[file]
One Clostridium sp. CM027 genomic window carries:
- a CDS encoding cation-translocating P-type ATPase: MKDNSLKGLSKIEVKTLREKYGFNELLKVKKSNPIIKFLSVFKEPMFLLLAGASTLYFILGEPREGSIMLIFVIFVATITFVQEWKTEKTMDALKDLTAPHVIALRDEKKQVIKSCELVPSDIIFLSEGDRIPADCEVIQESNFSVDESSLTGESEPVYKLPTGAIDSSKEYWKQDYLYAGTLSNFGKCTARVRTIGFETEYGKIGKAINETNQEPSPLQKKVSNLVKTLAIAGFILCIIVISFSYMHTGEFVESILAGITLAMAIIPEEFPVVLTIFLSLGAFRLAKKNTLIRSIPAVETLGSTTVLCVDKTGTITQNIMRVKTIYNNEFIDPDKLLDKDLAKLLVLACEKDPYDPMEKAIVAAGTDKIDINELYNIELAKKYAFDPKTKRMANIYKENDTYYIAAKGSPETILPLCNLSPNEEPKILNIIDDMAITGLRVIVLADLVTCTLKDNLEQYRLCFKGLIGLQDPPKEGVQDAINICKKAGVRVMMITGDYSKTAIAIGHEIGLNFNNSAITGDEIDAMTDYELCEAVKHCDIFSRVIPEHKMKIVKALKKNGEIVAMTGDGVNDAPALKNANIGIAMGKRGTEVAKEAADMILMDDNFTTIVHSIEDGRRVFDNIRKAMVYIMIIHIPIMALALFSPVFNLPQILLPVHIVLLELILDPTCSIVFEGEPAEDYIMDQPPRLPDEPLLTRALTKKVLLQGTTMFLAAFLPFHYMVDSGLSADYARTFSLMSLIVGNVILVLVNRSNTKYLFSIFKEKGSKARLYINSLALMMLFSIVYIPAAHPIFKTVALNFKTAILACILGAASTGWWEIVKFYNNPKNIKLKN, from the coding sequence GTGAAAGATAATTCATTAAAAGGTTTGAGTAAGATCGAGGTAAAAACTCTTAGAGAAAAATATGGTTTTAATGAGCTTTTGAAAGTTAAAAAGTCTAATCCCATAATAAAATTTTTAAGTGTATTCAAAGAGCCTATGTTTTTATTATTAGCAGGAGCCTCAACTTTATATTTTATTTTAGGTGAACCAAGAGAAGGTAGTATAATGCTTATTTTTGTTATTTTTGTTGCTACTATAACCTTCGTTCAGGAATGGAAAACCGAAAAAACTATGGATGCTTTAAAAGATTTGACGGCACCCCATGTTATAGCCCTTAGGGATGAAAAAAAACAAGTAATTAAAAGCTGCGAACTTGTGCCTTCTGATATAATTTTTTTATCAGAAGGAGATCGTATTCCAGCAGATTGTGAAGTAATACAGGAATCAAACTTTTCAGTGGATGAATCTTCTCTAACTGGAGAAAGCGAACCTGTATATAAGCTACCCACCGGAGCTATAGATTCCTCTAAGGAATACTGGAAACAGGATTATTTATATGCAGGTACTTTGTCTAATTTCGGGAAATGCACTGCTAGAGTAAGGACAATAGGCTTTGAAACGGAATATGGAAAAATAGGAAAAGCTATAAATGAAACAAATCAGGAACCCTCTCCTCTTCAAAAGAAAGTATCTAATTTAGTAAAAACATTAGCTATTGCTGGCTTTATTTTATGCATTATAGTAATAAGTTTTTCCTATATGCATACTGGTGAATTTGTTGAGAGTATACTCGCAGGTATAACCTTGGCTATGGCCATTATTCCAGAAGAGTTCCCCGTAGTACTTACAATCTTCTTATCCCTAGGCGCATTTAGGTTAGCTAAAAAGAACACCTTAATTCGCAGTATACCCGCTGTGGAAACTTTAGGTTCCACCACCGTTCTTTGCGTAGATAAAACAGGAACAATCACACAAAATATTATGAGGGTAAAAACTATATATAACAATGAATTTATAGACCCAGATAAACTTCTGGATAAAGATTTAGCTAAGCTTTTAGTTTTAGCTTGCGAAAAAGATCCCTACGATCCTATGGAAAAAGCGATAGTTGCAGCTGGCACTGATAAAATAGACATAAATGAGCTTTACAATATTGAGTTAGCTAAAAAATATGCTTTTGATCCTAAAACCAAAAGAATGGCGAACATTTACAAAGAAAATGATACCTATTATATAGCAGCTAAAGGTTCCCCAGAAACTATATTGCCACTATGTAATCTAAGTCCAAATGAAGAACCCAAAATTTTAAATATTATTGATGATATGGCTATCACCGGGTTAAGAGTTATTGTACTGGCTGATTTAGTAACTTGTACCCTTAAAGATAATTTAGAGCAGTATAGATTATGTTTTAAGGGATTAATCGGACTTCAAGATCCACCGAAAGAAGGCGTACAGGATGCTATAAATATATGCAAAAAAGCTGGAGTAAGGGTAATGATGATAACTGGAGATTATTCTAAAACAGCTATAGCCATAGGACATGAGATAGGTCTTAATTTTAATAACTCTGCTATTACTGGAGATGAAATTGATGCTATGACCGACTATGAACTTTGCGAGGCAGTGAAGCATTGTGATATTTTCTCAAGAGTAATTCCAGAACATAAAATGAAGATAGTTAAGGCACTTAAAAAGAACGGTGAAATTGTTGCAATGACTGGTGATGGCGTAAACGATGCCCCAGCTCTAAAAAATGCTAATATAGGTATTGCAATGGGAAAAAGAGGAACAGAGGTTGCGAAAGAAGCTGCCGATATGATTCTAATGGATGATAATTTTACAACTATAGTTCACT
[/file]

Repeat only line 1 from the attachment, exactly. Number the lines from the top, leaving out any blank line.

One Clostridium sp. CM027 genomic window carries: